Bandages are not needed for the sick soldiers, but ticks, in which to put straw for beds, pillows for their heads instead of knapsacks. Cotton sheets and garments instead of uniforms. Dried fruits and delicacies to take the place of regular army rations.
An Iowan woman, Annie Turner Wittenmeyer, was responsible for improving conditions for sick and wounded men. After she wrote to friends of the poor conditions she had seen in the hospitals, she was overwhelmed with donations from all over Iowa. Citizens in Muscatine sent 15 hundred bushels of potatoes, another community sent five cows to provide fresh milk and steam boat companies carried many of the donations to the battlefront for free.
During a visit to one army hospital Mrs. Wittenmeyer came upon a soldier who was suffering from typhoid fever. He was refusing he breakfast, which consisted of the regular army rations.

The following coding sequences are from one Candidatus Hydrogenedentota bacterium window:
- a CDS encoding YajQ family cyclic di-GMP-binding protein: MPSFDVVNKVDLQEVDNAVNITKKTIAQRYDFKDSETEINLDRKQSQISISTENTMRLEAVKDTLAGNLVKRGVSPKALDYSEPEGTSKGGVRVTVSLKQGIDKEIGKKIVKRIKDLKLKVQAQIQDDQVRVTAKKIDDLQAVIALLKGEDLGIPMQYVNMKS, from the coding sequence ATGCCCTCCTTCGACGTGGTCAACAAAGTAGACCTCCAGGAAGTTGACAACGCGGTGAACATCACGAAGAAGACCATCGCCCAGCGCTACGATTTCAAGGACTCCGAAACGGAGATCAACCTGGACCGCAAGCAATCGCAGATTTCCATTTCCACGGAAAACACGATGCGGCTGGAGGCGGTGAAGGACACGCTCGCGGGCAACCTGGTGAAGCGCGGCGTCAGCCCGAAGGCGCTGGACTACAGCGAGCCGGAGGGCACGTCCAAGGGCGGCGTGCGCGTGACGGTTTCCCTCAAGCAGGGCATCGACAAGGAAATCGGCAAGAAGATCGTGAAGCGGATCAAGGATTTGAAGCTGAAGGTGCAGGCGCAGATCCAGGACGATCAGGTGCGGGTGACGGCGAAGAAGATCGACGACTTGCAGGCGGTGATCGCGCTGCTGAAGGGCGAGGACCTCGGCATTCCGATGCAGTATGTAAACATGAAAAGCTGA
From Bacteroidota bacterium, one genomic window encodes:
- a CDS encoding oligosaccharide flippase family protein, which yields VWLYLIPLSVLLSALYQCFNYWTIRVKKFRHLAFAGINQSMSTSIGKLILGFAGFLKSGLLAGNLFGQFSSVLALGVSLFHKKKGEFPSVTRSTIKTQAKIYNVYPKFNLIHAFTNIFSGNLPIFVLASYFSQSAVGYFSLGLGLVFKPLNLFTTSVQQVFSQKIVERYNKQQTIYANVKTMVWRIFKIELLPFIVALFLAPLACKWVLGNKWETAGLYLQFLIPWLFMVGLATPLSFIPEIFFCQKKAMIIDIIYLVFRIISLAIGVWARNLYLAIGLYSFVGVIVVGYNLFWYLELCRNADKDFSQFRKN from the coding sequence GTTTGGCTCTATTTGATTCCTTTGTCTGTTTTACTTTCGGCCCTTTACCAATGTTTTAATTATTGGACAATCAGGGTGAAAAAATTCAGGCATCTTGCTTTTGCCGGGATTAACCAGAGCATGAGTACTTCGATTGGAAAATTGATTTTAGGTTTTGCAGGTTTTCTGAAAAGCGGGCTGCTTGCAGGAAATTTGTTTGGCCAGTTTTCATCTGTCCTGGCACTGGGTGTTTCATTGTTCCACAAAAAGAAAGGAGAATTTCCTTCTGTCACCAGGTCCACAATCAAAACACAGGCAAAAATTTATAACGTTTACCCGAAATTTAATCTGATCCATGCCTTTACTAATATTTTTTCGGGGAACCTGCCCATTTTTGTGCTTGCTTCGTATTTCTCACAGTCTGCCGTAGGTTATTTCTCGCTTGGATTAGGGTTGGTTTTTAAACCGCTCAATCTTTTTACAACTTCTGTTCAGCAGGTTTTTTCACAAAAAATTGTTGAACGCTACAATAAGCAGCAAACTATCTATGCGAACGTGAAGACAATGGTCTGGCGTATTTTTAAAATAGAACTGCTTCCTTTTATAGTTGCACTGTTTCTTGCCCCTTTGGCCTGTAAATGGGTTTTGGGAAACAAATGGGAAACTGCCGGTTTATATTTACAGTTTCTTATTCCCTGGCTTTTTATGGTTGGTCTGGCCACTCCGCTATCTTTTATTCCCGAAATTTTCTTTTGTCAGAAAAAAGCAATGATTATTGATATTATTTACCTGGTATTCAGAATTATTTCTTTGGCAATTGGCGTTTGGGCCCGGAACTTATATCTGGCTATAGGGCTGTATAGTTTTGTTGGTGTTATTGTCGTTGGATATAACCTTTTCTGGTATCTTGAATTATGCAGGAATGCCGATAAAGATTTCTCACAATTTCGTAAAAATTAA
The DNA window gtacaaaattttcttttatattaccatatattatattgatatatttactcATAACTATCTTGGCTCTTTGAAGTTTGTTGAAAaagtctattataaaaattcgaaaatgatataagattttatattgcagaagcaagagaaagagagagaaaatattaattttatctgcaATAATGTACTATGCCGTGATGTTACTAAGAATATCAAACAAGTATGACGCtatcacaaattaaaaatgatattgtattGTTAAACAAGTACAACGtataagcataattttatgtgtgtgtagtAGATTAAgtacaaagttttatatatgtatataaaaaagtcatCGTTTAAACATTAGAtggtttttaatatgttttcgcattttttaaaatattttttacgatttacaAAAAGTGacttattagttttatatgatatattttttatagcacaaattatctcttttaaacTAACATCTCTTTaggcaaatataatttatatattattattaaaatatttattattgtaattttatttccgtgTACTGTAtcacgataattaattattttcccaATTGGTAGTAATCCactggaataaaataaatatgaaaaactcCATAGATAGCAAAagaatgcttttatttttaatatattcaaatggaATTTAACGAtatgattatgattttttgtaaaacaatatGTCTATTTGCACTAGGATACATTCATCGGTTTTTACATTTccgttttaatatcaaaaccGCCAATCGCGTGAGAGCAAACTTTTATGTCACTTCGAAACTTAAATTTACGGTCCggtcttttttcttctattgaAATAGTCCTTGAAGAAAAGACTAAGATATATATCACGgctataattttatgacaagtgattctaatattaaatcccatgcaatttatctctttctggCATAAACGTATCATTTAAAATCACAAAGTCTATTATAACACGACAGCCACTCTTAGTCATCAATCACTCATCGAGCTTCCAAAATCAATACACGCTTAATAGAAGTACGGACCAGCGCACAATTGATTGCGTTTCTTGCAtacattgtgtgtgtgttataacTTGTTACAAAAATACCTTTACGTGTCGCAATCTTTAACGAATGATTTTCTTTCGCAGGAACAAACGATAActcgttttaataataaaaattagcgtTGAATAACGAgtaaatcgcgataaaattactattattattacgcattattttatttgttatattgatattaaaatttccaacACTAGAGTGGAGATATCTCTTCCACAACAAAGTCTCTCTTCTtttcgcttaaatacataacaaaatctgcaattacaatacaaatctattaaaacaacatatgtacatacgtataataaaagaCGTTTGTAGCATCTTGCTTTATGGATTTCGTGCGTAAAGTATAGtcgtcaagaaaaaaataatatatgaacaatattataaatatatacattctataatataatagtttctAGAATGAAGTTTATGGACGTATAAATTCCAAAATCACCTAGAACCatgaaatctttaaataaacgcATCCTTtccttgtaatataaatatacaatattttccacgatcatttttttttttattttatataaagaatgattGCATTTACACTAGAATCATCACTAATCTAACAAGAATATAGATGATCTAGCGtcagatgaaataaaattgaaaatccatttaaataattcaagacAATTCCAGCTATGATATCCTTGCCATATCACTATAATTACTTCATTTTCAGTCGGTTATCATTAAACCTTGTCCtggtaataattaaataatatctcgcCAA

On a dingy looking wooden tray was a tin cup full of strong, black coffee. Beside it was a lead-looking tin platter, on which was a piece of dried, fat bacon, swimming in its own grease, and a slice of dried, stale baker’s bread.
The sick man was Davis Turner, Annie’s own brother. This more than anything promoted Mrs. Wittenmeyer to propose that special diet kitchens be attached to every army hospital so that more nutritious meals could be served to the sick and wounded men.
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